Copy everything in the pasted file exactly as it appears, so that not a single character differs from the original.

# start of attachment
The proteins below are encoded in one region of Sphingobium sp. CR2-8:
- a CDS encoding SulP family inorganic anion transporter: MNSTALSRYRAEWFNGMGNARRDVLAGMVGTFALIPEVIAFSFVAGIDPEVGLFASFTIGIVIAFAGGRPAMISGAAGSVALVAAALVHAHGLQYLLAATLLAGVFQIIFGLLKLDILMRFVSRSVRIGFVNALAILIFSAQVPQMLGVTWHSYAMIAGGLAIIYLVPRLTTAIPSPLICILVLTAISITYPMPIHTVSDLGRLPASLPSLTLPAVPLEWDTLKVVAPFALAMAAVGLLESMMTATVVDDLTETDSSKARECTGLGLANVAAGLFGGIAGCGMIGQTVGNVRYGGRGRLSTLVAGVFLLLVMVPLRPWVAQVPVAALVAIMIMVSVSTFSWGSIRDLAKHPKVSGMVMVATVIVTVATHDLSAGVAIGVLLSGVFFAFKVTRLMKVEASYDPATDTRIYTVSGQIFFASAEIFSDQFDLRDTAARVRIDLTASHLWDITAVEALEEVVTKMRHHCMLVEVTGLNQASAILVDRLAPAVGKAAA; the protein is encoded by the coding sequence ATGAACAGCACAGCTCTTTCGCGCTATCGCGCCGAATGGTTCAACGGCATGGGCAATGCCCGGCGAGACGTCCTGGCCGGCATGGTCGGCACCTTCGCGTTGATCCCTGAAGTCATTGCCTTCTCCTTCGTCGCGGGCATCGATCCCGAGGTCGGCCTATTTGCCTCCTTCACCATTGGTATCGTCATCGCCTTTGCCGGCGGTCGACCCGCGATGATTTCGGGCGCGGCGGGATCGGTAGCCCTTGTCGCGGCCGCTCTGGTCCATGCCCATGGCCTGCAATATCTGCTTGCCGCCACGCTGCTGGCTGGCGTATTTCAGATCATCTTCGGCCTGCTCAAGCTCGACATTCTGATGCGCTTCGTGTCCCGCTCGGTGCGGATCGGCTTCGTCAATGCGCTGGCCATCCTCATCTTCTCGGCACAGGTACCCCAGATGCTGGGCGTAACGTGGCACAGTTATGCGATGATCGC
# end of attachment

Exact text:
The proteins below are encoded in one region of Sphingobium sp. CR2-8:
- a CDS encoding SulP family inorganic anion transporter: MNSTALSRYRAEWFNGMGNARRDVLAGMVGTFALIPEVIAFSFVAGIDPEVGLFASFTIGIVIAFAGGRPAMISGAAGSVALVAAALVHAHGLQYLLAATLLAGVFQIIFGLLKLDILMRFVSRSVRIGFVNALAILIFSAQVPQMLGVTWHSYAMIAGGLAIIYLVPRLTTAIPSPLICILVLTAISITYPMPIHTVSDLGRLPASLPSLTLPAVPLEWDTLKVVAPFALAMAAVGLLESMMTATVVDDLTETDSSKARECTGLGLANVAAGLFGGIAGCGMIGQTVGNVRYGGRGRLSTLVAGVFLLLVMVPLRPWVAQVPVAALVAIMIMVSVSTFSWGSIRDLAKHPKVSGMVMVATVIVTVATHDLSAGVAIGVLLSGVFFAFKVTRLMKVEASYDPATDTRIYTVSGQIFFASAEIFSDQFDLRDTAARVRIDLTASHLWDITAVEALEEVVTKMRHHCMLVEVTGLNQASAILVDRLAPAVGKAAA; the protein is encoded by the coding sequence ATGAACAGCACAGCTCTTTCGCGCTATCGCGCCGAATGGTTCAACGGCATGGGCAATGCCCGGCGAGACGTCCTGGCCGGCATGGTCGGCACCTTCGCGTTGATCCCTGAAGTCATTGCCTTCTCCTTCGTCGCGGGCATCGATCCCGAGGTCGGCCTATTTGCCTCCTTCACCATTGGTATCGTCATCGCCTTTGCCGGCGGTCGACCCGCGATGATTTCGGGCGCGGCGGGATCGGTAGCCCTTGTCGCGGCCGCTCTGGTCCATGCCCATGGCCTGCAATATCTGCTTGCCGCCACGCTGCTGGCTGGCGTATTTCAGATCATCTTCGGCCTGCTCAAGCTCGACATTCTGATGCGCTTCGTGTCCCGCTCGGTGCGGATCGGCTTCGTCAATGCGCTGGCCATCCTCATCTTCTCGGCACAGGTACCCCAGATGCTGGGCGTAACGTGGCACAGTTATGCGATGATCGC